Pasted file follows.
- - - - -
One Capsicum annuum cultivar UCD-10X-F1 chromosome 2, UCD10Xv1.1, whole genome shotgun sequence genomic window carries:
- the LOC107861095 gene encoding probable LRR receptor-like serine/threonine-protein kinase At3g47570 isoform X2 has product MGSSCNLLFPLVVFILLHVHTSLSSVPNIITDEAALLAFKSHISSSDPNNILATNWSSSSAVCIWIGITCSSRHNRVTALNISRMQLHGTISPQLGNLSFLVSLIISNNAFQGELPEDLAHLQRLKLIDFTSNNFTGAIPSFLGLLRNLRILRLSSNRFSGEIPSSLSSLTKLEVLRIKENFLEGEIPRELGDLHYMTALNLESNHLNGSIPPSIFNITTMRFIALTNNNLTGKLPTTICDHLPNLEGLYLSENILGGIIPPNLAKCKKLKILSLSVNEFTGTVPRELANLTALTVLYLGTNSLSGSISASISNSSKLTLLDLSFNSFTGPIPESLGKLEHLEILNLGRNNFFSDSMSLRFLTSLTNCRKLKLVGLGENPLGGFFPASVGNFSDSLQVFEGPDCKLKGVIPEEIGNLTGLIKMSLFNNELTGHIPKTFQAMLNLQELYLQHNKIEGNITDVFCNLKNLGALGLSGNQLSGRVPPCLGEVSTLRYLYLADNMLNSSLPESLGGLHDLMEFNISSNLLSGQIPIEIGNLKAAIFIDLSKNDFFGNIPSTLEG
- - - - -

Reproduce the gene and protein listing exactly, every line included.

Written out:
One Capsicum annuum cultivar UCD-10X-F1 chromosome 2, UCD10Xv1.1, whole genome shotgun sequence genomic window carries:
- the LOC107861095 gene encoding probable LRR receptor-like serine/threonine-protein kinase At3g47570 isoform X2 has product MGSSCNLLFPLVVFILLHVHTSLSSVPNIITDEAALLAFKSHISSSDPNNILATNWSSSSAVCIWIGITCSSRHNRVTALNISRMQLHGTISPQLGNLSFLVSLIISNNAFQGELPEDLAHLQRLKLIDFTSNNFTGAIPSFLGLLRNLRILRLSSNRFSGEIPSSLSSLTKLEVLRIKENFLEGEIPRELGDLHYMTALNLESNHLNGSIPPSIFNITTMRFIALTNNNLTGKLPTTICDHLPNLEGLYLSENILGGIIPPNLAKCKKLKILSLSVNEFTGTVPRELANLTALTVLYLGTNSLSGSISASISNSSKLTLLDLSFNSFTGPIPESLGKLEHLEILNLGRNNFFSDSMSLRFLTSLTNCRKLKLVGLGENPLGGFFPASVGNFSDSLQVFEGPDCKLKGVIPEEIGNLTGLIKMSLFNNELTGHIPKTFQAMLNLQELYLQHNKIEGNITDVFCNLKNLGALGLSGNQLSGRVPPCLGEVSTLRYLYLADNMLNSSLPESLGGLHDLMEFNISSNLLSGQIPIEIGNLKAAIFIDLSKNDFFGNIPSTLEG